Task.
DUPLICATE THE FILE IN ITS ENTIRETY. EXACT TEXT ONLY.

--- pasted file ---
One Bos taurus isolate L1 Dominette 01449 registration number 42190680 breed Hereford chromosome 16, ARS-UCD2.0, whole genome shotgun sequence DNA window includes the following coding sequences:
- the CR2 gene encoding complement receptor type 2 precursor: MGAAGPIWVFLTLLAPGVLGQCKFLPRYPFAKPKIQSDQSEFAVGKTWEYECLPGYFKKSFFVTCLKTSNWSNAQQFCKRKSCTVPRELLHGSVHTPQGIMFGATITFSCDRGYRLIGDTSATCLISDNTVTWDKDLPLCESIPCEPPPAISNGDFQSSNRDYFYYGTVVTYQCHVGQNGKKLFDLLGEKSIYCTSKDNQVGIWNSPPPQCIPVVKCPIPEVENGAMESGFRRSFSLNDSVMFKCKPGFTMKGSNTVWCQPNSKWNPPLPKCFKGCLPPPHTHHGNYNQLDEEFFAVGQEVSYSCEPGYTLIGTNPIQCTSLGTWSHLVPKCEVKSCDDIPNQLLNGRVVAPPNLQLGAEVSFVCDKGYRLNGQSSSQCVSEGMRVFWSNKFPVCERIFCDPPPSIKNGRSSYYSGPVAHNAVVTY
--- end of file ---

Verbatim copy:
One Bos taurus isolate L1 Dominette 01449 registration number 42190680 breed Hereford chromosome 16, ARS-UCD2.0, whole genome shotgun sequence DNA window includes the following coding sequences:
- the CR2 gene encoding complement receptor type 2 precursor: MGAAGPIWVFLTLLAPGVLGQCKFLPRYPFAKPKIQSDQSEFAVGKTWEYECLPGYFKKSFFVTCLKTSNWSNAQQFCKRKSCTVPRELLHGSVHTPQGIMFGATITFSCDRGYRLIGDTSATCLISDNTVTWDKDLPLCESIPCEPPPAISNGDFQSSNRDYFYYGTVVTYQCHVGQNGKKLFDLLGEKSIYCTSKDNQVGIWNSPPPQCIPVVKCPIPEVENGAMESGFRRSFSLNDSVMFKCKPGFTMKGSNTVWCQPNSKWNPPLPKCFKGCLPPPHTHHGNYNQLDEEFFAVGQEVSYSCEPGYTLIGTNPIQCTSLGTWSHLVPKCEVKSCDDIPNQLLNGRVVAPPNLQLGAEVSFVCDKGYRLNGQSSSQCVSEGMRVFWSNKFPVCERIFCDPPPSIKNGRSSYYSGPVAHNAVVTY